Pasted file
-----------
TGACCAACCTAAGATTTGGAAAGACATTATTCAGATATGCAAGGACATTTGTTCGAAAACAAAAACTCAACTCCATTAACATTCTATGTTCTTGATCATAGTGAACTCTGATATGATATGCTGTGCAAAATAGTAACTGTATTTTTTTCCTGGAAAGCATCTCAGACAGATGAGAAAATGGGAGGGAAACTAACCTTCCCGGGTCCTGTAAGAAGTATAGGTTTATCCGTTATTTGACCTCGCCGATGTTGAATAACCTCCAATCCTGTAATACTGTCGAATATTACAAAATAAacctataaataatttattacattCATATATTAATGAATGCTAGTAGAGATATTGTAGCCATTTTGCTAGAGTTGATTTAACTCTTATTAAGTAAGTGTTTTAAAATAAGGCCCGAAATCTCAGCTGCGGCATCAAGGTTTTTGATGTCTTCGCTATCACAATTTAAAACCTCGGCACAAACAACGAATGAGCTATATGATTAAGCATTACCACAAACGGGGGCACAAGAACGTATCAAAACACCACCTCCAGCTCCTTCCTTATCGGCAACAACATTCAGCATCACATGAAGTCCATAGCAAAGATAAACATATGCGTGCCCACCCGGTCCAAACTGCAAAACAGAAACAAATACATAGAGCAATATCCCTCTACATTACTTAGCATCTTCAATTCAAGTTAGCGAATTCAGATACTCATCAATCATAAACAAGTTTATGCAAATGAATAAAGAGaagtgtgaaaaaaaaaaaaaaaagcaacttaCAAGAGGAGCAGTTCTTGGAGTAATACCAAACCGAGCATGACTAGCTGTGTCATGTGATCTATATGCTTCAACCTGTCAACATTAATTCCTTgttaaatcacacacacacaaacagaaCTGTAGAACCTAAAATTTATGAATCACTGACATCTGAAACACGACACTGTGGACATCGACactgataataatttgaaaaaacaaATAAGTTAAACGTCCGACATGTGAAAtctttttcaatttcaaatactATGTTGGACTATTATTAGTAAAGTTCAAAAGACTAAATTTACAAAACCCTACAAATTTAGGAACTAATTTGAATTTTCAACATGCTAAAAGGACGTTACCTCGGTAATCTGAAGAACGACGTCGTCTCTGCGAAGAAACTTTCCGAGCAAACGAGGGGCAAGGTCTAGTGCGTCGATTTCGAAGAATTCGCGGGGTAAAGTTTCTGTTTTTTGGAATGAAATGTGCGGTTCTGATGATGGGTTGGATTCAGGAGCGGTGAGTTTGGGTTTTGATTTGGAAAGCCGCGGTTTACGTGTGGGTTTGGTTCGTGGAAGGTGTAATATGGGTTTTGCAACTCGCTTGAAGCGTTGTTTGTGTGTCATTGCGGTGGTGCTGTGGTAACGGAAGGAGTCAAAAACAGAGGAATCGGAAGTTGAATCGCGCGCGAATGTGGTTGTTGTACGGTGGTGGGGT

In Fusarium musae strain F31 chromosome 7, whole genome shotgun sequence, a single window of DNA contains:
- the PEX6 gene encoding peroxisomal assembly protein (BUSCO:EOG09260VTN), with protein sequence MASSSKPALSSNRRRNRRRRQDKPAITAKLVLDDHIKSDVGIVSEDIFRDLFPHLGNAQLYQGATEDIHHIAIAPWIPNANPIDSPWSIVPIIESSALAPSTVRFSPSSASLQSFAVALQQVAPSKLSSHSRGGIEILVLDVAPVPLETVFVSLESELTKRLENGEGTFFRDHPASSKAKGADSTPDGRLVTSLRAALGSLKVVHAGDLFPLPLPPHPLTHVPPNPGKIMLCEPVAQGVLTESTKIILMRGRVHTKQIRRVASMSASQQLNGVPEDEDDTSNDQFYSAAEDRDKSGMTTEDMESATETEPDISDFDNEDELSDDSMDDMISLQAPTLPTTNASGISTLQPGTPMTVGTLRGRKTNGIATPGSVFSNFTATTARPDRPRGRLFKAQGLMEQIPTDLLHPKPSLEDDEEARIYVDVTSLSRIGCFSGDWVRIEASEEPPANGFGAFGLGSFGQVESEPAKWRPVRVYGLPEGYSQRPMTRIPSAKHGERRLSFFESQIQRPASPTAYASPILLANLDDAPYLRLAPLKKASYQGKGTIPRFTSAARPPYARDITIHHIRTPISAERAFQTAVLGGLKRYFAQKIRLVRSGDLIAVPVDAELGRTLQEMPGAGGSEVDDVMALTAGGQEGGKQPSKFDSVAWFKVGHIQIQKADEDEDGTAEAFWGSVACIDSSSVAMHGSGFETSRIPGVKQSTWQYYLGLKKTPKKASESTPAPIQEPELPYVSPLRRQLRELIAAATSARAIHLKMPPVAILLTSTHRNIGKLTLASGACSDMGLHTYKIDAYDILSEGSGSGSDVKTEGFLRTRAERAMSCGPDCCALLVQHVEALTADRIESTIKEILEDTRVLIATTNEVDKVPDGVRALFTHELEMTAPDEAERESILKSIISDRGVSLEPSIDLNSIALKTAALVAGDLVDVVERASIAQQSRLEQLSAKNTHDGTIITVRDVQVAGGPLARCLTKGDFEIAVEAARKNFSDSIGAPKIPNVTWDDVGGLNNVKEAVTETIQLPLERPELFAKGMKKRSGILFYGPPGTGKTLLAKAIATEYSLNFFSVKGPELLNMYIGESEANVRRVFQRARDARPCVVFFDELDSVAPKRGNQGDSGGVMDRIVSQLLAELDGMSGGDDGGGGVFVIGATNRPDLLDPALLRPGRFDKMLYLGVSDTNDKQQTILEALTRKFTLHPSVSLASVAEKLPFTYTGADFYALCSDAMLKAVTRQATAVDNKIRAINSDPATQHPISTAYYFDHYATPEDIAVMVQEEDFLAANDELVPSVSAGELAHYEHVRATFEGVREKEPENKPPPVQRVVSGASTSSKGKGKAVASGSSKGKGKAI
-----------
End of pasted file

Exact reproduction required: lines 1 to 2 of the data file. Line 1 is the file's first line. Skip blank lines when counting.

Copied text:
TGACCAACCTAAGATTTGGAAAGACATTATTCAGATATGCAAGGACATTTGTTCGAAAACAAAAACTCAACTCCATTAACATTCTATGTTCTTGATCATAGTGAACTCTGATATGATATGCTGTGCAAAATAGTAACTGTATTTTTTTCCTGGAAAGCATCTCAGACAGATGAGAAAATGGGAGGGAAACTAACCTTCCCGGGTCCTGTAAGAAGTATAGGTTTATCCGTTATTTGACCTCGCCGATGTTGAATAACCTCCAATCCTGTAATACTGTCGAATATTACAAAATAAacctataaataatttattacattCATATATTAATGAATGCTAGTAGAGATATTGTAGCCATTTTGCTAGAGTTGATTTAACTCTTATTAAGTAAGTGTTTTAAAATAAGGCCCGAAATCTCAGCTGCGGCATCAAGGTTTTTGATGTCTTCGCTATCACAATTTAAAACCTCGGCACAAACAACGAATGAGCTATATGATTAAGCATTACCACAAACGGGGGCACAAGAACGTATCAAAACACCACCTCCAGCTCCTTCCTTATCGGCAACAACATTCAGCATCACATGAAGTCCATAGCAAAGATAAACATATGCGTGCCCACCCGGTCCAAACTGCAAAACAGAAACAAATACATAGAGCAATATCCCTCTACATTACTTAGCATCTTCAATTCAAGTTAGCGAATTCAGATACTCATCAATCATAAACAAGTTTATGCAAATGAATAAAGAGaagtgtgaaaaaaaaaaaaaaaagcaacttaCAAGAGGAGCAGTTCTTGGAGTAATACCAAACCGAGCATGACTAGCTGTGTCATGTGATCTATATGCTTCAACCTGTCAACATTAATTCCTTgttaaatcacacacacacaaacagaaCTGTAGAACCTAAAATTTATGAATCACTGACATCTGAAACACGACACTGTGGACATCGACactgataataatttgaaaaaacaaATAAGTTAAACGTCCGACATGTGAAAtctttttcaatttcaaatactATGTTGGACTATTATTAGTAAAGTTCAAAAGACTAAATTTACAAAACCCTACAAATTTAGGAACTAATTTGAATTTTCAACATGCTAAAAGGACGTTACCTCGGTAATCTGAAGAACGACGTCGTCTCTGCGAAGAAACTTTCCGAGCAAACGAGGGGCAAGGTCTAGTGCGTCGATTTCGAAGAATTCGCGGGGTAAAGTTTCTGTTTTTTGGAATGAAATGTGCGGTTCTGATGATGGGTTGGATTCAGGAGCGGTGAGTTTGGGTTTTGATTTGGAAAGCCGCGGTTTACGTGTGGGTTTGGTTCGTGGAAGGTGTAATATGGGTTTTGCAACTCGCTTGAAGCGTTGTTTGTGTGTCATTGCGGTGGTGCTGTGGTAACGGAAGGAGTCAAAAACAGAGGAATCGGAAGTTGAATCGCGCGCGAATGTGGTTGTTGTACGGTGGTGGGGT

In Fusarium musae strain F31 chromosome 7, whole genome shotgun sequence, a single window of DNA contains: